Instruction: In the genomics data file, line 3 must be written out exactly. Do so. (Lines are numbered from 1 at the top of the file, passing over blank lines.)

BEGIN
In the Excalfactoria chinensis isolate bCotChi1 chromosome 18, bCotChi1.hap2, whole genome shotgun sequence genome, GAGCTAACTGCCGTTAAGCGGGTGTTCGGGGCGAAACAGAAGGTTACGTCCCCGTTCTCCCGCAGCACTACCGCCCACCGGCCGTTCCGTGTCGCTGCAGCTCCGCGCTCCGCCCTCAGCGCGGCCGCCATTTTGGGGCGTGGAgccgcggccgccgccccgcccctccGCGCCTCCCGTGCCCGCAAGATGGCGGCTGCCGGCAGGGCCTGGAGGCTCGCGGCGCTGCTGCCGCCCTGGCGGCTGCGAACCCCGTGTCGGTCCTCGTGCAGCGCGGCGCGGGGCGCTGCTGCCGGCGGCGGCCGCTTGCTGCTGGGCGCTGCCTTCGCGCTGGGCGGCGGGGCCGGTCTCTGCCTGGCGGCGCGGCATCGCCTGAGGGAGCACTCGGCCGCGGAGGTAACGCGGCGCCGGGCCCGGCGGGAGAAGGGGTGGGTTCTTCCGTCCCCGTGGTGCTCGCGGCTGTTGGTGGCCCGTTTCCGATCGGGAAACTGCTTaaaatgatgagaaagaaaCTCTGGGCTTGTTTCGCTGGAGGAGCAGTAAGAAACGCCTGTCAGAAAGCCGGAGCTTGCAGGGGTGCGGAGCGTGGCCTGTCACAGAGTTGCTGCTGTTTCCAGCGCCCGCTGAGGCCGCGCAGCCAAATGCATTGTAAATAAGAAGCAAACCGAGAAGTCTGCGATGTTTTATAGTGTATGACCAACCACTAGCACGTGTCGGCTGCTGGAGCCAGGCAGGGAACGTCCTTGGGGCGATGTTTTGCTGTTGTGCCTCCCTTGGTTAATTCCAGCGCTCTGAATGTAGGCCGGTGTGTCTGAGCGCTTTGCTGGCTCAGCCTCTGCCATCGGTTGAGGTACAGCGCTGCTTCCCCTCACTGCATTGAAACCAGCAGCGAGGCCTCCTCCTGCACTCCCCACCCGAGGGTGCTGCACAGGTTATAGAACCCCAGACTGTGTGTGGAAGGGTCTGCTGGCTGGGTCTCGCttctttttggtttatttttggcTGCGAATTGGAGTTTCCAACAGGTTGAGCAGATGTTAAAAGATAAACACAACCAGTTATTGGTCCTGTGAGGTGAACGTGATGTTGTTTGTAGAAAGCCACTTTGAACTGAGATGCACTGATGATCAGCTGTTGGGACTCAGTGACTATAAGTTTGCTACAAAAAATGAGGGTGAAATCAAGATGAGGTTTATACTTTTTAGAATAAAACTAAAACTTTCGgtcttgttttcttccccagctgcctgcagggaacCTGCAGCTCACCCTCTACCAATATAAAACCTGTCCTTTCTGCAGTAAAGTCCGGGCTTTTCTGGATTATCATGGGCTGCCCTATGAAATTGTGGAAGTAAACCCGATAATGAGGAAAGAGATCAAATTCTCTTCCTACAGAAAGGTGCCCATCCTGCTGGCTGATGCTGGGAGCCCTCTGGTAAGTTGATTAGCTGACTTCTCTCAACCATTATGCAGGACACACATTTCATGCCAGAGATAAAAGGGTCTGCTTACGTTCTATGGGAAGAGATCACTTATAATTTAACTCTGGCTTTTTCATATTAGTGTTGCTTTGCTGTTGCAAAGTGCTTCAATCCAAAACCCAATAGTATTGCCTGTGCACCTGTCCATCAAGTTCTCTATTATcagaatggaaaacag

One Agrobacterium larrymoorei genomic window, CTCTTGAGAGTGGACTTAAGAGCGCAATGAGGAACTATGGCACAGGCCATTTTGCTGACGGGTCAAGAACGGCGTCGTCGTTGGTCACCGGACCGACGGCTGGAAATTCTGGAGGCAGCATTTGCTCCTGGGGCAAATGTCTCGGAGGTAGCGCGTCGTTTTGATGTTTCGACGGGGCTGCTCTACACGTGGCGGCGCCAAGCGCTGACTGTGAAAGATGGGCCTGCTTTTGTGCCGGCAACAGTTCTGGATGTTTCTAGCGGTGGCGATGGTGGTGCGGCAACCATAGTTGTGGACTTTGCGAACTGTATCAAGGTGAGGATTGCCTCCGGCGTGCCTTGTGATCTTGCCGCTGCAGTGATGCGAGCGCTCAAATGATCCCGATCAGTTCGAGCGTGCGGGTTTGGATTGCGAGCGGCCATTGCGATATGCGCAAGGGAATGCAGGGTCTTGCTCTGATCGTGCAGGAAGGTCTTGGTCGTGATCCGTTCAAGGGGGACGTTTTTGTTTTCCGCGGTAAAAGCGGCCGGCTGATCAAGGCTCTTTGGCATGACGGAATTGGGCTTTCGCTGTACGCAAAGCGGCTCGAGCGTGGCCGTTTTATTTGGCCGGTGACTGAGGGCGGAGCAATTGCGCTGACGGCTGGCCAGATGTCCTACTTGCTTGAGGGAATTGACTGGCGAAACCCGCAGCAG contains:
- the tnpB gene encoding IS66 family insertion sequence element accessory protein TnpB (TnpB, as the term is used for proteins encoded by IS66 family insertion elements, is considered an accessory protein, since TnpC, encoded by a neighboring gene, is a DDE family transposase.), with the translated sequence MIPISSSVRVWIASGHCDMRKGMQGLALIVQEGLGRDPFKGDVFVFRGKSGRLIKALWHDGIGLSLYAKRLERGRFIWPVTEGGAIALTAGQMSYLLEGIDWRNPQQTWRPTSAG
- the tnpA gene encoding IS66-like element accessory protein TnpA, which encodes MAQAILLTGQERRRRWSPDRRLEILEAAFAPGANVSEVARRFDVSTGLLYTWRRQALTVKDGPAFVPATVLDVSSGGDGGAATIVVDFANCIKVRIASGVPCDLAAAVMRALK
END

- the tnpB gene encoding IS66 family insertion sequence element accessory protein TnpB (TnpB, as the term is used for proteins encoded by IS66 family insertion elements, is considered an accessory protein, since TnpC, encoded by a neighboring gene, is a DDE family transposase.), with the translated sequence MIPISSSVRVWIASGHCDMRKGMQGLALIVQEGLGRDPFKGDVFVFRGKSGRLIKALWHDGIGLSLYAKRLERGRFIWPVTEGGAIALTAGQMSYLLEGIDWRNPQQTWRPTSAG